Robert
Robert
6 years ago
Reply to  Justin

I came here as a result of doing research regarding the topic of job satisfaction. Upon stumbling across this article and some of the earlier comments like Justin’s, I was reminded of a book I read many years ago that’s served me well. It was entitled “Conduct Expected.” (There’s also a revised edition for the 21st Century.) One of the Top 10 rules in William Lareau’s book was “Don’t expect much satisfaction from a job.” When many other factors are outside your control (e.g., coworkers, market conditions), this makes a lot of sense. It enables you to then know what… Read more »

Mick
Mick
8 years ago

I’ve been teaching for 15 years in an inner-city high school and can relate to much of what Knot Theory writes. I love the sense that what I do really matters, that I’m helping kids change their lives for the better. At the same time, I hate the head-butting with recalcitrant students who hate school as a matter of principle, the bureaucratic hoop-jumping required by the school administration, and the long hours (I write this on a Sunday morning, with hours of work waiting for me to tackle it before Monday morning). I’m looking forward to the day (five years… Read more »

Jon
Jon
8 years ago

I, too, have been disturbed by the “find your passion” and “do what you love” mantras. I loved being a chef, and running restaurants, but the long hours and stress nearly destroyed me, and a crooked business partner ruined me financially. When I interviewed with a manufacturing firm, the recruiters told me, “We don’t think you’ll be happy here, you’re too used to being in charge.” When another firm hired me later to do assembly line type of work, I thought I’d died and gone to heaven. No early morning or late night phone calls from my employees, and I… Read more »

Marianne
Marianne
8 years ago
Reply to  Jon

It’s true. Sometimes you just can’t beat a completely mindless job that leaves you with the energy to acutally pursue your life outside of work. One of the best jobs I ever had was a waitressing job where I had absolutely no responsibility. Most of the other jobs I’ve had I’ve quickly moved into a management position and have had a lot of responsibility. At this particular job, the head waitress was a complete control freak and wouldn’t delegate any responsibility to those under her. I was in heaven. I made a decent living thanks to tips and I enjoyed… Read more »

SB @ One cent at a time
SB @ One cent at a time
8 years ago

Happy for you for finding happiness in non passion. Basically what you need in a satisfactory job are Good salary, constant recognition, non-pushy boss and good colleagues to work with. If you get that you can be happy at any work even if you are not passionate about it. I know what you are talking about. There are bloggers who start thinking of retirement the moment they start earning some money from their blog. I am a blogger who love day job more than my blog. My theory is we as human, chase for creativity and gratification in our work.… Read more »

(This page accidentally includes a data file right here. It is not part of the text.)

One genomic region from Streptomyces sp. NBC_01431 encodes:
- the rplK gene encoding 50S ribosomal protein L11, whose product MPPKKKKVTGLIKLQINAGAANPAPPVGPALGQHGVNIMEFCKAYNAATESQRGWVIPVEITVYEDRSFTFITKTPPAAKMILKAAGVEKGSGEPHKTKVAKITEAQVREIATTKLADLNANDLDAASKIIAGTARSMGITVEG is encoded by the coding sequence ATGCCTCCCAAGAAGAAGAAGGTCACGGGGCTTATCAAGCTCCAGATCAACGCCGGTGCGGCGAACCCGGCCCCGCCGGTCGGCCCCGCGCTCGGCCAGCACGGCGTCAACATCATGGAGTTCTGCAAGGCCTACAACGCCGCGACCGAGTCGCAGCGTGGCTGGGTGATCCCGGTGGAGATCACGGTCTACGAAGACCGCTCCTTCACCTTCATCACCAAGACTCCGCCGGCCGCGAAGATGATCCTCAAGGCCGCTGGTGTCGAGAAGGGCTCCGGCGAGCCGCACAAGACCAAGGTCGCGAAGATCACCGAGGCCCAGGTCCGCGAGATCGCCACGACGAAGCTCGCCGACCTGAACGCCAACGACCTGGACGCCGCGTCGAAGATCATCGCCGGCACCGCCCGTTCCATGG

BrokeElizabeth
BrokeElizabeth
8 years ago

I really enjoyed reading this. I haven’t gotten into a career yet, but I think it will probably be a ‘boring’ 9-5.

Lana
Lana
8 years ago

Thank you for this essay. I have spent the better part of my adult life believing there was something wrong with me because I wasn’t doing a job that excited and defined me. As a culture, we are made to feel that if you are not living the Paulo Coelho-type life where you go for what excites you at the expense of all else is the only way worth living, and all other people are losers in a big way. Your essay has validated my experience and that of so many others! Bless you!

BuckTrak
BuckTrak
8 years ago

I like your theme of “finding balance”, which is at the heart of nature as well as human interaction. Too many of the “work your passion” types seem to think that focusing on your passion means excluding everything else. Humans are complex beings. Anyone who focuses on just one thing is far too one-dimensional to be an engaged person where community, family, and yes – job, are concerned. On another note, I know this post wasn’t meant to condemn our education system – but did a good job of that anyway. Clearly some major reforms are needed in our schools,… Read more »

barnetto
barnetto
8 years ago

It was nice reading this. I’d always thought of myself as avoiding the keeping-up-with-the-joneses mentality. I couldn’t care less about what material possessions I do or don’t have. I just care about experiences, learning, my relationships with other people. But constantly reading advice from people to “do what you love!” made me anxious. Do I love what I do? Should I be doing something else? Look how happy all these other people sound. Look at how they love what they do so much they can do it round the clock, whereas I can’t stand going over my 40 hours. But… Read more »

El Nerdo
El Nerdo
8 years ago

I read, I was excited with the opening lines, but then I don’t know– this isn’t really an anti-Ferris tale at its core, because it’s still about “quitting to be happy”, which is, you know, okay and all, but while the author is now happier, what happens to students in need when the adults in charge leave? I’m not trying to finger-point here, I’ve done my very large share of quitting and changing and experimenting, so I’ll be the first to plead guilty to quitting things. Once upon a time I studied science thinking that it was cool. But while… Read more »